"I'm 1-for-1 this year, which is nice," Koepka joked about his undefeated record in the new wraparound season.

Koepka will be in the field next week in China for the WGC-HSBC Champions before putting the clubs on the shelf. With Justin Thomas paving the way by making the goal-setting process more public in recent years, Koepka explained that even after summiting the world rankings he plans to wait until 2019 to adjust his expectations for himself.

"I keep the same goals through the calendar year," Koepka said. "On Jan. 1 I go to the beach in the morning and go write down my goals and figure them out for the calendar year, but I just need to finish this year off. I've got next week and I would like to, coming out the first week as No. 1, I'd like to play well."

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Birdie binge for Woodland comes up short at CJ Cup

By Will GrayOctober 21, 2018, 12:52 pm

Gary Woodland mounted an impressive rally at the CJ Cup, but in the end even 11 birdies weren't enough to catch Brooks Koepka.

Woodland started the final round in South Korea five shots behind the new world No. 1, but he made the biggest move of the day amid chilly conditions on Jeju Island. With six birdies over his first nine holes, including four in a row on Nos. 6-9, he briefly caught Koepka at the top of the leaderboard.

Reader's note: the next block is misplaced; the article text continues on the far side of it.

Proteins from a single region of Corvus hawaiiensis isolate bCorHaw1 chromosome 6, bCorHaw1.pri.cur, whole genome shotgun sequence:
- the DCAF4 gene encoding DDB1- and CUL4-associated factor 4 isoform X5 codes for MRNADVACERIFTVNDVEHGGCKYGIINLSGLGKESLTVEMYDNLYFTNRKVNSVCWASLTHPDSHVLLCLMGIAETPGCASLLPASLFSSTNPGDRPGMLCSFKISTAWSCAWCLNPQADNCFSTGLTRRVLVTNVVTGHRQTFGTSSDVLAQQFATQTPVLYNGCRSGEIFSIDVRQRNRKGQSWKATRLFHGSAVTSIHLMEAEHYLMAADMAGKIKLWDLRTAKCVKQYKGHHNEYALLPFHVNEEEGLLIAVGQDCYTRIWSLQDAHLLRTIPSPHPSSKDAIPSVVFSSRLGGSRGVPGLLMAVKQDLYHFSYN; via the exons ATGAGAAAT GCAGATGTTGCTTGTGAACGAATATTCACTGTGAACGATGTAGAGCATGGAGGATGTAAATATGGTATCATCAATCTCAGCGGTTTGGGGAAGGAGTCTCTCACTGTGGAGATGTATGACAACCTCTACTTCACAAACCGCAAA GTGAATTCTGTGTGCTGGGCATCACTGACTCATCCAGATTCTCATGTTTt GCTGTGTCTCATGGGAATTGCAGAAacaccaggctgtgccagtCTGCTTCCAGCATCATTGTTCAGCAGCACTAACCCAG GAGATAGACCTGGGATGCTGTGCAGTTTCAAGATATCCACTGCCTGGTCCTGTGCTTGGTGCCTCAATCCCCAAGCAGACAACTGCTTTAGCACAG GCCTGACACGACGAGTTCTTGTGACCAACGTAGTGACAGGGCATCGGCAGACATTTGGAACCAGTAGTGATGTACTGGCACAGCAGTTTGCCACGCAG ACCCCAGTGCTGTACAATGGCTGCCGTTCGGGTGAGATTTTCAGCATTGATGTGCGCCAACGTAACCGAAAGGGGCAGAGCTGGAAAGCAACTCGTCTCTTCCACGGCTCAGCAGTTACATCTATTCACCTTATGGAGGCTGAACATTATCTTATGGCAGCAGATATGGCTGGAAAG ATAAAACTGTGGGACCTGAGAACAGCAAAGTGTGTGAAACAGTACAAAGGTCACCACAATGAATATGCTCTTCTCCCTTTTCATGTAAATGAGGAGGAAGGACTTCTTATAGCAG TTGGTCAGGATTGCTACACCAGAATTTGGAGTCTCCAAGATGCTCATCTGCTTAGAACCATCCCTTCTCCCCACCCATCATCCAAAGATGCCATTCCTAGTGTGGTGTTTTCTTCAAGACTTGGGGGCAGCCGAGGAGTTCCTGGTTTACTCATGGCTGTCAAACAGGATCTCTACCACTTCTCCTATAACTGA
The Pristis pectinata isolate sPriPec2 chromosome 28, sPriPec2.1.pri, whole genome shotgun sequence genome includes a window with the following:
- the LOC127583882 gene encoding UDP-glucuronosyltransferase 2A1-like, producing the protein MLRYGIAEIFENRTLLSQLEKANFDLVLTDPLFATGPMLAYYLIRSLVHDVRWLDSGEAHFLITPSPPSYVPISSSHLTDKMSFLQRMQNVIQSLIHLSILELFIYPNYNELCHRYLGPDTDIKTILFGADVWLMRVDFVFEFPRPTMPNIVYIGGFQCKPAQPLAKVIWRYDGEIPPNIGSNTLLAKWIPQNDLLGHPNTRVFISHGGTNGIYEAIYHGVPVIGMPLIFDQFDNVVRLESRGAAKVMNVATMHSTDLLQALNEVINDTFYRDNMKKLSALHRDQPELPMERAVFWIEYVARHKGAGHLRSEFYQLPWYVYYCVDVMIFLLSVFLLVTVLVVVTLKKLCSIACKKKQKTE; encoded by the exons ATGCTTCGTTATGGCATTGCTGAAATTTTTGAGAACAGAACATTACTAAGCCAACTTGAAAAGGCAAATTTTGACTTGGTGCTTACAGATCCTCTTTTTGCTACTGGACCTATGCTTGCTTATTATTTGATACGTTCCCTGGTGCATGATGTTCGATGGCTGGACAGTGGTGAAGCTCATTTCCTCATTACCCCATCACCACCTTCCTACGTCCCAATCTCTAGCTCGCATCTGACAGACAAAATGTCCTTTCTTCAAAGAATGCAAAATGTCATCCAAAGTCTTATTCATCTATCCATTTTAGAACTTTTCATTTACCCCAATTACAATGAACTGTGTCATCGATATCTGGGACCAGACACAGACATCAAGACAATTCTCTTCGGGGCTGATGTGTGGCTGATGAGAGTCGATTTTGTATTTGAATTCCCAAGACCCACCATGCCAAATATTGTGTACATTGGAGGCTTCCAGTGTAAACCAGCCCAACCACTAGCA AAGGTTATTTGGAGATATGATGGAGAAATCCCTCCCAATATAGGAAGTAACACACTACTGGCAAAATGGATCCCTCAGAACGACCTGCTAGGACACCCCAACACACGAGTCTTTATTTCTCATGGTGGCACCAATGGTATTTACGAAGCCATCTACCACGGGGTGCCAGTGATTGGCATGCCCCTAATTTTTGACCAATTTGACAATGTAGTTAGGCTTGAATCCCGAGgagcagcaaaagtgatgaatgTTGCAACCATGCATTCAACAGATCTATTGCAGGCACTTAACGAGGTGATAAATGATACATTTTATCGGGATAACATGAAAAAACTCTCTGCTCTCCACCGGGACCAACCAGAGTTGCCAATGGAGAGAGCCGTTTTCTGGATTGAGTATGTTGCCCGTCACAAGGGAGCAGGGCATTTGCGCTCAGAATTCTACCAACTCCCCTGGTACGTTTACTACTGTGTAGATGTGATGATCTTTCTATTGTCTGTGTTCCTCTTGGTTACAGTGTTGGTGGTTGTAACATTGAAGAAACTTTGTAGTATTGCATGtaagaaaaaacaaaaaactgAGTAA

But Woodland bogeyed No. 10, and even with five more birdies coming home to finish a 9-under 63 he still finished alone in second, four shots behind Koepka who closed with a bogey-free 29 to put the trophy out of reach.

"Yesterday I didn't get any putts to go in, and today I saw a lot of putts go in," Woodland told reporters. "Brooks with the lead, not much fazes him. So you knew you had to make a lot of birdies, and I made a lot today. But I was just too far behind."

It's the second straight strong performance from Woodland to start the new wraparound season, as he tied for fifth at the CIMB Classic in Malaysia after holding a share of the 54-hole lead. A closing 63 would have gone a long way last week, but he was still pleased to be able to make Koepka sweat a little on a day when even the bad holes resulted from good shots.

"I made two bogeys on the back and I said, 'Be right' on both shots," Woodland said. "I was just maybe a little too amped up, a little excited. I hit them both perfect. All in all, I would have liked for a couple more putts to go in yesterday and been a little closer going into today."

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Kang (69) wins Buick LPGA Shanghai by two